Slow painting

Sunday, 22 February 2009

Gone


That's the end of the kale, then. I'd been working at the plot last weekend for some time before I noticed that the kale had been stripped to a skeleton by the pigeons over the past week of icy weather. I think in that moment I gave up on it for this season, just as I'm giving up on the spring cabbage and broccoli that has never come back since their early season stripping. It's my own fault for not protecting it better, but in a way I don't grudge the pigeons their bit of tasty green during such a hard frost. And as the only member of the family who really appreciates kale, I'm flagging somewhat in eating it all myself.

There's also a sense that we've turned a corner in the season and that spring might just be a possibility before too long. For the first time since the robin's autumn song, the air was filled with birdsong while I was at the plot - mostly chaffinches at that time in the middle of the day. At home the blackbird starts an experimental, single voice dawn chorus sometime after 5 a.m. So my thoughts are moving away from winter vegetables and towards sowing and planting. A bit more digging to do first, so I'd better get off the computer, as my daughter has just reminded me, and get along to the plot.

11 comments:

Peggy said...

Hi, I pulled the remaining few leeks yesterday and all we have left now to come is the PS broccoli which has been under netting since it went in. Weather has improved unbelieveably here and we got a lot of digging done yesterday.

Darla said...

Hadn't a clue that pigeons ate greens, interesting. WE all will be a little less on the computer as Spring draws closer.

Rafael said...

Hi Lindab,

It reminds me that I have to work in the protection against birds too! CDs, straw man, eagle silhouette ... there are a lot of turtle doves and magpies. I have used a netting to protect peas and it works for the moment.

About cabbages, I always leave them live up to flowering. I cut the very tender stems with buds (like "cauliflower alpha version") for a soup or an omelette :-)I saw it once in a market near Toulouse, it gave me the idea ...

Dot O said...

Sorry about your kale - we deal with similar issues all summer long with the tomatoes growing in our back yard. If we leave them on long enough to fully ripen, the birds/squirrels will ruin with one single swipe of a claw or teeth.

Thanks for stopping by my blog. Glad "mortifying" our kids is a global activity!!! LOL.

Deborah Godin said...

Thanks for your vist, and the link here; you have a really lovely blog. I think we have a similar eye and feel for nature!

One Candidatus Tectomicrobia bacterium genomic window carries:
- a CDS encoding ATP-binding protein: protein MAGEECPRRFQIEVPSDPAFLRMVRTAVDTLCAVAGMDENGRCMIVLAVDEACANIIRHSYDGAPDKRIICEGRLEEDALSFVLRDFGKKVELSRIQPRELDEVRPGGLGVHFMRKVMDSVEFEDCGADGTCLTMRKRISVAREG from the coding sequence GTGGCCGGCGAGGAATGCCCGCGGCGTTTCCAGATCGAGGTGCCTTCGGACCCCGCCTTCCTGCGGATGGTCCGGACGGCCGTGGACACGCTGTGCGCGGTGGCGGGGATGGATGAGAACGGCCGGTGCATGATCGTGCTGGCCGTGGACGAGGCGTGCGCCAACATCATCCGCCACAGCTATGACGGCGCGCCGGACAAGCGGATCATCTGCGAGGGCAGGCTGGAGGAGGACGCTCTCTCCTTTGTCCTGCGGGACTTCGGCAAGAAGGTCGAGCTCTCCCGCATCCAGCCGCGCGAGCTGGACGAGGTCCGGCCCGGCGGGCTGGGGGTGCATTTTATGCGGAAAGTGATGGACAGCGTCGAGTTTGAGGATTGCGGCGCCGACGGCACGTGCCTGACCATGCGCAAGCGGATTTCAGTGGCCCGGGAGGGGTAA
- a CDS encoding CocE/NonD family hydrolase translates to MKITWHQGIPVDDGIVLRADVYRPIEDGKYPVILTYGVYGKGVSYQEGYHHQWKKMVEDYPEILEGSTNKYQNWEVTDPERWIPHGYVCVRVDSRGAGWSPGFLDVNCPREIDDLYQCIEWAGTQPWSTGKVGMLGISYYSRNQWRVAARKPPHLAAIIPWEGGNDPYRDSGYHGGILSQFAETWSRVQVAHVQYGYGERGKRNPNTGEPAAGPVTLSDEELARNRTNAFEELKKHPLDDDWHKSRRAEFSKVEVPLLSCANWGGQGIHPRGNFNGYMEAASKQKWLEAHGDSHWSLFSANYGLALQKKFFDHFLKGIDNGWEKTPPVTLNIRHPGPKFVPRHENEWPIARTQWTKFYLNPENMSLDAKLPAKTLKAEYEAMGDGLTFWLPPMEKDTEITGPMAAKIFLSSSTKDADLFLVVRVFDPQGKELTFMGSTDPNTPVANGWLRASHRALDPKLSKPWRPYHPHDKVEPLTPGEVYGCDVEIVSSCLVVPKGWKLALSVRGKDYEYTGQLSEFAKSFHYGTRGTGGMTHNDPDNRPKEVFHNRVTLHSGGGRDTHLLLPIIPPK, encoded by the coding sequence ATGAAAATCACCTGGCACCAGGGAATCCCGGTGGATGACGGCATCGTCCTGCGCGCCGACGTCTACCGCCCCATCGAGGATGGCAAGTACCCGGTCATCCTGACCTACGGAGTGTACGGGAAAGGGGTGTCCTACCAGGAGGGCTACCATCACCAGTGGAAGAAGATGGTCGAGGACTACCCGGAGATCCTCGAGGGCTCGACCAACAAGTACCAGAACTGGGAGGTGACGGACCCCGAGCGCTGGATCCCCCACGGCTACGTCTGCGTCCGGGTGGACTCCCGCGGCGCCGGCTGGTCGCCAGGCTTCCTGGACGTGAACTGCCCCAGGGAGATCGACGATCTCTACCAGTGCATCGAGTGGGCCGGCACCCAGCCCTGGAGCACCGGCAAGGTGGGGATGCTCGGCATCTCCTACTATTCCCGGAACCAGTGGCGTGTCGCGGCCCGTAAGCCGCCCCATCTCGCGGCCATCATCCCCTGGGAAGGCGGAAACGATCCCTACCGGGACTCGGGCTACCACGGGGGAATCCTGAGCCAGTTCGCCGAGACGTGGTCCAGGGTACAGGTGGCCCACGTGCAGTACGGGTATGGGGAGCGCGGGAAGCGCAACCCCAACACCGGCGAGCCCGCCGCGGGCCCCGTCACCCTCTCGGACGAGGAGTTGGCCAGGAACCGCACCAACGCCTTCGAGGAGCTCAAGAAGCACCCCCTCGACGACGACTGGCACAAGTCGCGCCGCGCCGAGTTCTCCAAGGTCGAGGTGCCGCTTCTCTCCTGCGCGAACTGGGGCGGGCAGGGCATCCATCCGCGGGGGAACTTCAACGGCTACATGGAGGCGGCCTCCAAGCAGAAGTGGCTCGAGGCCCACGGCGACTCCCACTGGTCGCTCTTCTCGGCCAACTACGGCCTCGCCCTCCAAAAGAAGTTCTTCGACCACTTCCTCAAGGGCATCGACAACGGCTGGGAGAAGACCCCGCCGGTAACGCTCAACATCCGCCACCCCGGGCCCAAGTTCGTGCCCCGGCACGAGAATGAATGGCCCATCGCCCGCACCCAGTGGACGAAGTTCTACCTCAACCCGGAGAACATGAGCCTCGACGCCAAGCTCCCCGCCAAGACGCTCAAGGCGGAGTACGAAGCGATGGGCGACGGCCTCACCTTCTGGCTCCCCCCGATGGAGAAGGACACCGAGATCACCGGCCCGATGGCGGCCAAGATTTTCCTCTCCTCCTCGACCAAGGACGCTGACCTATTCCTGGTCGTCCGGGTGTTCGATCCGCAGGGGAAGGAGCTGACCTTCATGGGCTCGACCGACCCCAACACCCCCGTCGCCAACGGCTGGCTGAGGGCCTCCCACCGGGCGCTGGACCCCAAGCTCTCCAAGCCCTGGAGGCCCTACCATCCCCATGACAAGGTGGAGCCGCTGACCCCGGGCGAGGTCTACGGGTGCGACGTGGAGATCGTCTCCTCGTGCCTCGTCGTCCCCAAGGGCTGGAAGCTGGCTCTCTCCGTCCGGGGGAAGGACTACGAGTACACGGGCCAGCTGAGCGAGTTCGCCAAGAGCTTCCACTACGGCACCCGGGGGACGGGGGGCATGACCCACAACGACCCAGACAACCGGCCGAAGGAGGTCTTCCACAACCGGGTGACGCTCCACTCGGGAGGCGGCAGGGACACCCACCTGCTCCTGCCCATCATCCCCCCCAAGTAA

Lindab said...

Thanks for the comments. Rafael, I think I'll try your mini harvest idea. Some of the cabbages will have miniature heads, and on second thoughts I'm sure I can use them somehow.

Lindab said...

Dot, I just tried to leave a comment on your blog but the word verification wouldn't load.

Sue said...

It looks to me that there is some new growth there. Have you thought of cutting the top growth off, and letting the smaller leaves grow? I just planted some kale like yours the other day. I hope it does well, as I've never grown that kind before.

I am still eating soup with kale in it that I froze in individual servings.

I need to see if you have a link in your sidebar for fire hydrant posts. I keep getting behind in my blogging, and when I blog at work, I don't get comments left, so I get confused about where I've left comments. I remember you telling me you have some links, but don't remember where to find them.

Take Care,
Sue

ascu75 aka Don said...

at church we have an allotment not that I can get to it with the wheelchair but seeing your post reminded me of a saying I heard on the Victorian farm programme on BBC recently.It was about sowing corn "one for the rook one for the crow one will wither one will grow " so remember that as you plant up either that or more netting . Thanks for visiting my blogg XXX Don

Laurie Brandriet Keller said...

Did someone say Spring ? Thanks for visiting my blog. Your ice garden is pretty. And I love the fox just walking past, so natural and relaxed. We have a couple here but they stay pretty confined in the winter. Have a great weekend. Love from The Prairie. xoxo.

AnneTanne said...

It seems birds really adore kale. Last year, our neighbour's goose always escaped to our garden, only to feast on our kale.